• Raw meat is sometimes contaminated with germs, such as listeria and toxoplasma. If these germs infect adults, they may cause listeriosis or toxoplasmosis, but may cause little harm. However, these germs can cause serious problems to your unborn child if you become infected when you are pregnant.
  • If you work with certain animals. For example:
    • You should avoid contact with sheep and lambs at lambing time. This is because some lambs are born contaminated with germs such as listeria, toxoplasma and chlamydia which may affect you and your unborn baby.
    • Cats and kittens often carry toxoplasma germs. Especially cat poo (faeces). So, cleaning out cat litters and handling cats and kittens can be a risk.
  • If your job puts you at risk of contracting hepatitis B, you should be immunised against this virus. For example, if you are a healthcare worker, or work at a daycare or residential centre. (Women with hepatitis B can pass on the infection to their child at childbirth.)
  • If you work with chemicals, fumes, radiation, etc. Some may be toxic to an unborn baby.

The above are just examples. In short, if you think that your occupation may pose a risk to a pregnancy, then you should discuss this with your employer before becoming pregnant. A change in job, or working practice, may be necessary.

You and your employer may wish to download information guides from the Health and Safety Executive (HSE) website at

You may not wish to discuss with your employer your intention to become pregnant, but have a health and safety concern at work. One option then is to contact the HSE for advice on their Infoline - Tel: 0845 345 0055.

Medical conditions

Women with certain medical conditions may benefit from advice before becoming pregnant. See your doctor if you have concerns about a medical condition which may affect pregnancy. For example:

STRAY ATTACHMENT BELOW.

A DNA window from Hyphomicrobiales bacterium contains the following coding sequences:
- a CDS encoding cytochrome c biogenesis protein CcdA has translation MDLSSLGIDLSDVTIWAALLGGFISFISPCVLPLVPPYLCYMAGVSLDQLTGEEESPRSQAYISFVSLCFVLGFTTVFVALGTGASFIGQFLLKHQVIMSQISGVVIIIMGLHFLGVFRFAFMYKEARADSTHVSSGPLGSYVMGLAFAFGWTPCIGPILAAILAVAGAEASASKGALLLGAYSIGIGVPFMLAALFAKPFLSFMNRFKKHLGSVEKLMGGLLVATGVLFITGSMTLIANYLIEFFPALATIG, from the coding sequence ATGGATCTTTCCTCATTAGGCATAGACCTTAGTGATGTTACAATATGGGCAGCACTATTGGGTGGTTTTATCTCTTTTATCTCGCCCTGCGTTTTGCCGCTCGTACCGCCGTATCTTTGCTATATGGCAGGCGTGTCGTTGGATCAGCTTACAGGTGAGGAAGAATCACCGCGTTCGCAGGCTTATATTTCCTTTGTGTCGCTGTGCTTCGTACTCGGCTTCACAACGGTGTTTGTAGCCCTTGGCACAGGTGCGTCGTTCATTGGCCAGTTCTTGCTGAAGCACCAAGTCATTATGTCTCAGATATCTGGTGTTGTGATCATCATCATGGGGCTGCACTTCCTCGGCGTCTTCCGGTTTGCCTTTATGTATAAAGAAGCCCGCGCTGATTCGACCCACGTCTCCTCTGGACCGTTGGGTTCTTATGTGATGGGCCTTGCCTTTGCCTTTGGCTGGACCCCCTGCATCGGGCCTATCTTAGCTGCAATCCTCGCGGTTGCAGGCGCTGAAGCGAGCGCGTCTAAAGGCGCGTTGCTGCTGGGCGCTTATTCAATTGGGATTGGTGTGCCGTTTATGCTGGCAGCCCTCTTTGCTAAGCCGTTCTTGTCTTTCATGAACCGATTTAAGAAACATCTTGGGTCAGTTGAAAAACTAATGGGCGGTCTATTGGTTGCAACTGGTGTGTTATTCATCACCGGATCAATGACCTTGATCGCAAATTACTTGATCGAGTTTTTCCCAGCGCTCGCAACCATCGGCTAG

• For some conditions, the medication or treatment may possibly affect the pregnancy or the unborn child - for example, epilepsy.
  • For some conditions, the condition itself may require special attention during the pregnancy - for example, diabetes.
  • If a hereditary condition runs in your family, you may benefit from genetic counselling.

If in doubt about any medical condition that you have or treatment that you take with regard to their effect on pregnancy then see your doctor. Ideally, do this before you become pregnant; or, if the pregnancy is unplanned, as soon as possible.

Screening tests

Since October 2008, all pregnant women in England have been offered a screening test for sickle cell disease and thalassaemia. Some women may wish to have the screening test before becoming pregnant, especially if their family origins make these diseases more likely. See your doctor to discuss this. Genetic testing is a rapidly developing area of medicine. It may be possible that more tests will become available to detect carriers of various diseases. When they become available, these may be tests to consider before becoming pregnant.